Arctic Cat started the extreme-performance UTV suspension wars with the 2012 Wildcat 1000 and made a few upgrades in power, clutching and fitment in 2013 through 2015. The price was lowered in 2016 by $1300, with a promise of a $21,499 Robby Gordon Edition with $11,000 in Speed accessories, including 30-inch Arisun Aftershock tires on Raceline beadlock rims, but it never materialized for 2016. For 2017, the Wildcat 1000X is only available with Robby Gordon’s trailing-arm suspension based on his fleet of Stadium Supertruck Wildcats and his Dakar Gordon Hummer. The new Wildcat Xs also get tire, rim, cage, tie-rod and CV upgrades.
WHAT’S NEW FOR 2017?
Arctic Cat dropped the base 1000 for 2016, leaving the 1000X and 1000X Limited and Special Editions, both of which sported variable-assist EPS and Elka Stage 5 shocks. For 2017 the SE is dropped, and the Wildcat 1000X EPS and Limited EPS both get the RG Pro Suspension package with Speed-label King Racing shocks with adjustable compression damping and dual-rate springs with adjustable cross-overs. Gordon’s Pro rear suspension is a wishbone trailing arm with no links or tire scrub during travel. Not only that, the trailing arm is manufactured to work on either side of the car, easing racing costs. Rear travel decreases 1.5 inches to 16.5 inches, while wheelbase increases to 96.25 inches with the Robby Gordon Pro Suspension.
Last year’s Duro Powergrip or ITP Blackwater Evolution 27-inch tires have been replaced by 27-inch ITP Ultracross six-ply radials on 15-inch KMC wheels, another UTV first. Both Wildcat 1000Xs also get heavy-duty rear axles and CVs, larger tie-rods, a race-inspired ROPS cage and added gussets on the exoskeleton frame and front A-arms. The LTD upgrades to full-aluminum doors, roof, and lime-green-painted cage, bumpers and suspension components. Both Wildcats lose 135-plus pounds as well.
DOES COST COMPARE?
Arctic Cat’s Wildcat 1000X RG Pro EPS is $18,499, while the RG Pro LTD EPS is $19,499. Can-Am’s new Maverick X3 Turbo is $20,999 to $26,899, while the Maverick 1000R DPS is $17,599 and the 1000R Turbo is $20,499. Polaris gets $20,299 for the RZR XP 1000 EPS and $20,999 to $23,999 for Limited Editions. Yamaha’s YXZ1000R is $19,999 to $21,599 (SE), while the new Sport Shift YXZ1000RSS is $20,599–$22,399.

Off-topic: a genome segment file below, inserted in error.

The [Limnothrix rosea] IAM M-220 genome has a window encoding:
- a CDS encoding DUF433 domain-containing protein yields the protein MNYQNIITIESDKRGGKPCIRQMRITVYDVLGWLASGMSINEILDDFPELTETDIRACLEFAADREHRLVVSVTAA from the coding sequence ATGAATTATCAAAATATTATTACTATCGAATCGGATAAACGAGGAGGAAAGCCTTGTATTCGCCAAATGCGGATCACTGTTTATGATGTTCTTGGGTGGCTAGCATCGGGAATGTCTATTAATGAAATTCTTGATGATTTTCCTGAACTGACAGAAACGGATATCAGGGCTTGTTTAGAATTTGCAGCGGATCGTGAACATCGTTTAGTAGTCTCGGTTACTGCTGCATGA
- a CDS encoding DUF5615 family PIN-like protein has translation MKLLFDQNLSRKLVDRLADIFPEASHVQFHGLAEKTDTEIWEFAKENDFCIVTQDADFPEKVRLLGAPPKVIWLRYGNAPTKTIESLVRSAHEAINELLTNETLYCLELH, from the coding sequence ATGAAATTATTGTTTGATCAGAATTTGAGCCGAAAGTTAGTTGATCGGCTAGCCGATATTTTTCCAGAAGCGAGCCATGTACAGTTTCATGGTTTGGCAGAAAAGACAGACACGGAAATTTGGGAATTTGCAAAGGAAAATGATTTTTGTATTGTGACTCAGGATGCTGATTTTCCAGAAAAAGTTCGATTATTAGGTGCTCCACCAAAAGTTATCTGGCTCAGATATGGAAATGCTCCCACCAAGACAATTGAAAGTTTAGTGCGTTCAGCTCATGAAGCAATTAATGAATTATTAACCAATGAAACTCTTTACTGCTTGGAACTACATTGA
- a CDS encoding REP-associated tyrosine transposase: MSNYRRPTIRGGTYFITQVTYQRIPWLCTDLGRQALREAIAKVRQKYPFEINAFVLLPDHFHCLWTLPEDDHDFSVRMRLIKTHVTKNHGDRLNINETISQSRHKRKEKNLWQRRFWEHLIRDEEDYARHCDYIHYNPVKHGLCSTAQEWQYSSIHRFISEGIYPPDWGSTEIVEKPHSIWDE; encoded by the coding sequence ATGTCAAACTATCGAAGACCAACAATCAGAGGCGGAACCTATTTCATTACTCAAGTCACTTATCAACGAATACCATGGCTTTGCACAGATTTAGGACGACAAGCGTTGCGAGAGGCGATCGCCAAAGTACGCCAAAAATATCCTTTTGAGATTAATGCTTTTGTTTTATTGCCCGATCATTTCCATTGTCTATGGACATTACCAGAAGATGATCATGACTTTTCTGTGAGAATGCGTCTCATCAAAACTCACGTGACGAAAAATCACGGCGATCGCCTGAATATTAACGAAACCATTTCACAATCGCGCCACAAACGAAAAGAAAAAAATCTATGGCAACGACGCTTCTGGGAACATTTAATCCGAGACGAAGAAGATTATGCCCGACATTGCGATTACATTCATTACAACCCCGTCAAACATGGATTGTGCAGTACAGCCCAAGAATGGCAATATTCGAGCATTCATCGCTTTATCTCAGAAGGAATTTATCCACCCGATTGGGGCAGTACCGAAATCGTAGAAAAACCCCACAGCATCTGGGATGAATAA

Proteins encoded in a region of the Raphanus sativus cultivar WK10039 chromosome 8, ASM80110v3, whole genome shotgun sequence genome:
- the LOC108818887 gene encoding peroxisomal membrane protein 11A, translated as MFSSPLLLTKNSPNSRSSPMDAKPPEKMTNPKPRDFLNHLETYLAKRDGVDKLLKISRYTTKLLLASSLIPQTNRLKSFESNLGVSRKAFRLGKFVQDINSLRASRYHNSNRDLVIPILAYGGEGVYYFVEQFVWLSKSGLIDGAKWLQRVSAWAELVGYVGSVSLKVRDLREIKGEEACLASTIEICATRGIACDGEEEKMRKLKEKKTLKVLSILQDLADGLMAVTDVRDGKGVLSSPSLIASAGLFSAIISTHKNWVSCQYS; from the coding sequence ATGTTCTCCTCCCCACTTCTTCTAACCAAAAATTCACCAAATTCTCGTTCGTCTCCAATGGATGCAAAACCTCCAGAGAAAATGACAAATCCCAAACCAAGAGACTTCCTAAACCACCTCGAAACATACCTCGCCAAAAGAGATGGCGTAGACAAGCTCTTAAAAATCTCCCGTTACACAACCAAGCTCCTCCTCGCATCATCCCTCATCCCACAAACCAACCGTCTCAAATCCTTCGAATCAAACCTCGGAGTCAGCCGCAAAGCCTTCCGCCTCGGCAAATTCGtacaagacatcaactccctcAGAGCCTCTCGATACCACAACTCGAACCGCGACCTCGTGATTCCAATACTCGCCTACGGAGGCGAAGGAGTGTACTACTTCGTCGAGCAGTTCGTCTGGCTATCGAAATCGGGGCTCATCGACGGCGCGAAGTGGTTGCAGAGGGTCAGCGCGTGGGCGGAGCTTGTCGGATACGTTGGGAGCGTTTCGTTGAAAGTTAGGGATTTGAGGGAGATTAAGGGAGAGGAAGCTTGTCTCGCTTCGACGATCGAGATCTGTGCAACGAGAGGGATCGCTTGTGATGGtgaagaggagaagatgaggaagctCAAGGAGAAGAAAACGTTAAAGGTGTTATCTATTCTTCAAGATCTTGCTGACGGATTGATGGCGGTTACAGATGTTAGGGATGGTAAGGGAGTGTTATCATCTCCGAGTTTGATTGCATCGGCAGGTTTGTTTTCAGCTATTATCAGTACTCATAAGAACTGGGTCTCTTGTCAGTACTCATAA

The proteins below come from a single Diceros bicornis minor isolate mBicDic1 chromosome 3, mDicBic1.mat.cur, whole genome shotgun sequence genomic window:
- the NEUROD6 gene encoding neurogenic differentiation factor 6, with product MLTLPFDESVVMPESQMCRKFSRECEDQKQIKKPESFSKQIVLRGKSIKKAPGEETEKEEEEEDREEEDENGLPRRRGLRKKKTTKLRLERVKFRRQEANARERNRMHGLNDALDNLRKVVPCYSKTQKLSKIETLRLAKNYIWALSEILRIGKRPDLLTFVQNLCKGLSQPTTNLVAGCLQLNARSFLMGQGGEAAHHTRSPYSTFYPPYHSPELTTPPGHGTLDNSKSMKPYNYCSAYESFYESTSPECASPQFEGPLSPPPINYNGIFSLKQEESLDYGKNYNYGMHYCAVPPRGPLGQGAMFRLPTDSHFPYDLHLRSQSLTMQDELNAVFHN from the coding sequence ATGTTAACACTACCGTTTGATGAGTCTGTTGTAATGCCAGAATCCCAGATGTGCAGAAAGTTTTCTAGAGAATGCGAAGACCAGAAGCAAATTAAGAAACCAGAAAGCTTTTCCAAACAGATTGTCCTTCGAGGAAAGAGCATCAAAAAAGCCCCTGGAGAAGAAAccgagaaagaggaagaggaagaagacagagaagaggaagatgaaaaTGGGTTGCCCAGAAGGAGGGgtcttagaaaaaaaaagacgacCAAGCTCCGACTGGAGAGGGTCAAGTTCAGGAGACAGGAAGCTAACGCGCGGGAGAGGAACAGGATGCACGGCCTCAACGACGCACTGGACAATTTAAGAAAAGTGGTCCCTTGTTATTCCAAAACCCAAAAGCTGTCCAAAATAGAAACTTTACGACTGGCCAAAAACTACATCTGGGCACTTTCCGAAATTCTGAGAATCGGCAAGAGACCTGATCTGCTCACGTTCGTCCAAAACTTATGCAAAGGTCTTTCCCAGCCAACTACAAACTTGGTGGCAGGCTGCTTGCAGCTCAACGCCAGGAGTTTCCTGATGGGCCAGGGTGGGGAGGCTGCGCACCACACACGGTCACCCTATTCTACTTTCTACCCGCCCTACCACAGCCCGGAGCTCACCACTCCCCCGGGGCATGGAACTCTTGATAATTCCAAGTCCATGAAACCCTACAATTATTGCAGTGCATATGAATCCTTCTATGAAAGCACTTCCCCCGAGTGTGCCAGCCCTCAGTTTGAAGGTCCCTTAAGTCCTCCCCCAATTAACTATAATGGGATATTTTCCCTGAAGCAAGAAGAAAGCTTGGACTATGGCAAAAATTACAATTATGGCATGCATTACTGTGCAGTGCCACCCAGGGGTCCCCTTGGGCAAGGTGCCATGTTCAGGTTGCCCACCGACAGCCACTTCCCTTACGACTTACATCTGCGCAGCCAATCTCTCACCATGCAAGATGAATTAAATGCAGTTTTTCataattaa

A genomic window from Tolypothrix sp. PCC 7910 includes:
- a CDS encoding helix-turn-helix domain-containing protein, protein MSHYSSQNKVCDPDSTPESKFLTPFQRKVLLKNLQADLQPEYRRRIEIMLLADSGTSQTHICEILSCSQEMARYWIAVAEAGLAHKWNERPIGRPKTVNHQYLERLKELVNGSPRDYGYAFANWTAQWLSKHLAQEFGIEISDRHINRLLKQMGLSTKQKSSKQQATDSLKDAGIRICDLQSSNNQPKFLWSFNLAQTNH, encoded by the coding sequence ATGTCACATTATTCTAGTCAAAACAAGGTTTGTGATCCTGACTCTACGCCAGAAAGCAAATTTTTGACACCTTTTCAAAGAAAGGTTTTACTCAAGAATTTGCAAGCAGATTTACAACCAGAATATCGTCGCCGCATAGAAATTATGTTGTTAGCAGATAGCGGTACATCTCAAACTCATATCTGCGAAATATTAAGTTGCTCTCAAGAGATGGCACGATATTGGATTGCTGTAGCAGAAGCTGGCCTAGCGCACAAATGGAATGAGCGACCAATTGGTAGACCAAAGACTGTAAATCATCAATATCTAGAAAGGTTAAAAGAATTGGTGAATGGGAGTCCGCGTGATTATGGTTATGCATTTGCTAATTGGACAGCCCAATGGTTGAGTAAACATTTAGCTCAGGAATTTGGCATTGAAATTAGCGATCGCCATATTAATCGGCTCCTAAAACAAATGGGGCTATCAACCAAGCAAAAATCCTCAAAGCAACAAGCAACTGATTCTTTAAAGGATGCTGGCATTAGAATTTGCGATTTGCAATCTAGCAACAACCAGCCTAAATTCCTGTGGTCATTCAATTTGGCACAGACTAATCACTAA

HOW FAST IS THE 1000X?
It’s still 91 horsepower, and we got 70-plus mph out of the 1000X in high and 38 mph in low. While the 1000X is not particularly fast compared to a RZR XP 1000 or YXZ1000R/SS, trail speeds are high due to the well-tuned Robby Gordon suspension. It’s built for going fast in rough terrain, but loses ground as the trail gets twisty and tighter.
HOW IS THE CVT/4WD DELIVERY?
Excellent. The Team Rapid Response clutch lives up to its name by spooling up instantly, so much so that it takes some time getting used to in technical terrain. It leaps out of the hole and makes good use of the V-twin power. The range selector is very slick, but we ended up in between high and low a few times during testing. The 2WD/4WD/diff-lock toggle requires pressure to lock the front diff, and a light on the toggle indicates when the diff locks.
WHAT ABOUT HANDLING?
This Wildcat is sure-footed, but it handles a bit slower than the 2016. It has a 1.25-inch-longer wheelbase at 96.25 inches, but the 2017 has more aggressive 27-inch ITP Ultracross tires on 15×7 rims, which is a racer’s setup. The RG Pro Wildcat wants to be drifted into turns for the quickest cornering, as it tends to push at slower speeds in 4WD. Robby Gordon likes a soft suspension setup, which maximizes traction but also results in a lot of body roll. Straight-line stability is excellent, even in the nastiest whoops. There are mounts on the lower A-arms for a front torsion bar, but the Arctic Cat accessory catalog doesn’t list one.
HOW’S THE RG PRO SUSPENSION?